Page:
If your child has serious behaviors (such as elopement, fights, disrupting class or hurting herself) that interfere with her learning or another child’s ability to learn or have caused her placement in a regular classroom or less restrictive educational setting to be at risk, you should make a written request for a behavioral assessment and IEP meeting to determine which assessments, supports, and services your child needs to address her behavior in a positive way. Services that the IEP team should consider should include a BSP, a detailed FBA, and if appropriate, a PBIP, a one-to-one behavioral aide, parent and/or teacher training and consultation with a behavior specialist, counseling, social skills, anger management, and/or other services and strategies that you believe your child needs.
Before the IEP meeting, you may want to make a written request for an FBA, especially if the school has developed a BSP or used other behavioral strategies that have not worked to improve your child’s challenging behavior. This assessment should be designed to obtain detailed information about your child’s behavior (such as a detailed description of the behavior, how often it happens, how long it lasts, where it happens, what interrupts the behavior, and what happens just before and after your child engages in the challenging behavior), and information on your child’s learning environments to help the IEP team determine why your child is engaging in the challenging behavior and what can be done about it.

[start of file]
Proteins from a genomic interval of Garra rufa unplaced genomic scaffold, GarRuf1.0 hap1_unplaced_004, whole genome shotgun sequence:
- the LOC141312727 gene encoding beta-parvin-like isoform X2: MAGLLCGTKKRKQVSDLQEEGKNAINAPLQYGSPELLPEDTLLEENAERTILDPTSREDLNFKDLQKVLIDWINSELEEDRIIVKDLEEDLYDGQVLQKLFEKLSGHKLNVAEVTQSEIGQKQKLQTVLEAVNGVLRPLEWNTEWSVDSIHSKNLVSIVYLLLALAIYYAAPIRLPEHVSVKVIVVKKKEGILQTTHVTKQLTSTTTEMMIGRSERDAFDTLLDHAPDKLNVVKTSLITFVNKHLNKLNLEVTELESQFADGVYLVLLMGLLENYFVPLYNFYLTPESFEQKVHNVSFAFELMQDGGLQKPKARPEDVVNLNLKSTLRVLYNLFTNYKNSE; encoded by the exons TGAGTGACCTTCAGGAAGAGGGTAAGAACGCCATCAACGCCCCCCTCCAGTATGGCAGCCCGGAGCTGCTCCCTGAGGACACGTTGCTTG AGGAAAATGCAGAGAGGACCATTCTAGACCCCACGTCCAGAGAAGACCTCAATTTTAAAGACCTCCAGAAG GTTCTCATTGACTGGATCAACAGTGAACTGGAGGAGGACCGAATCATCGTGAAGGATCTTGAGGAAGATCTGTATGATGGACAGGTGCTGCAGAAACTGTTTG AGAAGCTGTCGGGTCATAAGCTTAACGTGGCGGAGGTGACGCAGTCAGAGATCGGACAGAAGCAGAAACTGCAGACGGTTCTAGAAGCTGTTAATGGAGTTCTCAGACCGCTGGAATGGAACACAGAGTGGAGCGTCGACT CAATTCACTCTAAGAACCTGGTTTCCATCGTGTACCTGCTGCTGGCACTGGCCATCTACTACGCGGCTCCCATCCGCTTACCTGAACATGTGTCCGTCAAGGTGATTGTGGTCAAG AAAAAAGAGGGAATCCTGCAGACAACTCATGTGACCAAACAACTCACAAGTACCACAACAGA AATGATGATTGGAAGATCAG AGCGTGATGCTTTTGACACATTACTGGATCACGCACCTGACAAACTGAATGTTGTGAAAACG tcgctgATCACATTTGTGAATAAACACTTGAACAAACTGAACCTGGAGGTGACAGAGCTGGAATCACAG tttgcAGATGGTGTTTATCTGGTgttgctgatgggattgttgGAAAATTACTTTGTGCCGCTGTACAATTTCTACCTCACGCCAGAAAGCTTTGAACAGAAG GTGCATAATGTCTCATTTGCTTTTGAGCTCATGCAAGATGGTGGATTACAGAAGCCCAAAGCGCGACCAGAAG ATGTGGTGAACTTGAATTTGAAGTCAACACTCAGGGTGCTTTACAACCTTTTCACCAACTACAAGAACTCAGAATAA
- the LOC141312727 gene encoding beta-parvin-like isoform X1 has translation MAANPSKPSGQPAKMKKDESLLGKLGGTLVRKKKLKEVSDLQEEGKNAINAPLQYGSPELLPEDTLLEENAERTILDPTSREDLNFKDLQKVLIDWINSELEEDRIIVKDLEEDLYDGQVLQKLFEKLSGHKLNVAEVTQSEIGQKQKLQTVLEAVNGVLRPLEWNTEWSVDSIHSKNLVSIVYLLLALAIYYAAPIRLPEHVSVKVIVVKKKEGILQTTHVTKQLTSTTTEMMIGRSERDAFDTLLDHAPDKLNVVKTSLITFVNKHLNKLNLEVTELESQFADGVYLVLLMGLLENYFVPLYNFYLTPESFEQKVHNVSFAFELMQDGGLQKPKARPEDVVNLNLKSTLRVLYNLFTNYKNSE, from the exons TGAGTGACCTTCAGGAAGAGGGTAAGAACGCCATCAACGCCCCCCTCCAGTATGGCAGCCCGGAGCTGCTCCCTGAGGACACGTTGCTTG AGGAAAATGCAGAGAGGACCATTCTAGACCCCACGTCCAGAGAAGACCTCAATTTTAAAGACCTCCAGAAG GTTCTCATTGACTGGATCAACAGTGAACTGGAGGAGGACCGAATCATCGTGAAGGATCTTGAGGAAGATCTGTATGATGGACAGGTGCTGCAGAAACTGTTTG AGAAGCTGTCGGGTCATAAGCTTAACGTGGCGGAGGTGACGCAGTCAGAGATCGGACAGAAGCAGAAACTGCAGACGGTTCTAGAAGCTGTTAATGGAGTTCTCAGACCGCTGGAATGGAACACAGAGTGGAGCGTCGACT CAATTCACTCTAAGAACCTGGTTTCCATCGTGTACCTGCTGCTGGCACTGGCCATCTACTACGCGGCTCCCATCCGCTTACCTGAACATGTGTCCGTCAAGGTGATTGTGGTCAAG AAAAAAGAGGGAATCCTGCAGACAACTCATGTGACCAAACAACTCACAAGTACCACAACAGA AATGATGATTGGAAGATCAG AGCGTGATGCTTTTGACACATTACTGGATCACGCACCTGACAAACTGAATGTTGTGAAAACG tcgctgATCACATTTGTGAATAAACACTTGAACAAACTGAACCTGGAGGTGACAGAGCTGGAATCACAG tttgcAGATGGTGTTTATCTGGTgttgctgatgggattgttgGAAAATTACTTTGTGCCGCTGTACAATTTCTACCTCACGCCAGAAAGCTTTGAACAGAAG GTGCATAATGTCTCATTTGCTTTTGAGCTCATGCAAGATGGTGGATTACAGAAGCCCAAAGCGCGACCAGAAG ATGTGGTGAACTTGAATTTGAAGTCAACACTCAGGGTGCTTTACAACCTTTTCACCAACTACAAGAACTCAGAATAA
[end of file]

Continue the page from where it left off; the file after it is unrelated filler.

The school has 60 days from when you sign an assessment plan that includes an FBA to perform the assessment, hold an IEP meeting to discuss the results of the assessment and determine what services, supports, and other positive behavior strategies your child needs. [Cal. Ed. Code Sec. 56344(a)]
If the school district conducts an FBA of your child but you do not think the assessment is helpful in determining what kinds of behavioral supports or services your child needs, or you disagree with the school district’s assessment for other reasons, you may request an independent educational evaluation (IEE) at public expense. [34 C.F.R. Sec. 300.502; Cal. Ed. Code Sec. 56329(b).] See Chapter 2, Information on Evaluations/Assessments.
You should make this request in writing to the school district. Explain the specific parts of the assessment or the methods used to conduct the assessment with which you disagree. If you make a request for an IEE, the school district is required by law to either agree to pay for this assessment or file for a due process hearing to show that the district’s assessment is “appropriate”. [34 C.F.R. Sec. 300.502; Cal. Ed. Code Sec. 56329(b).]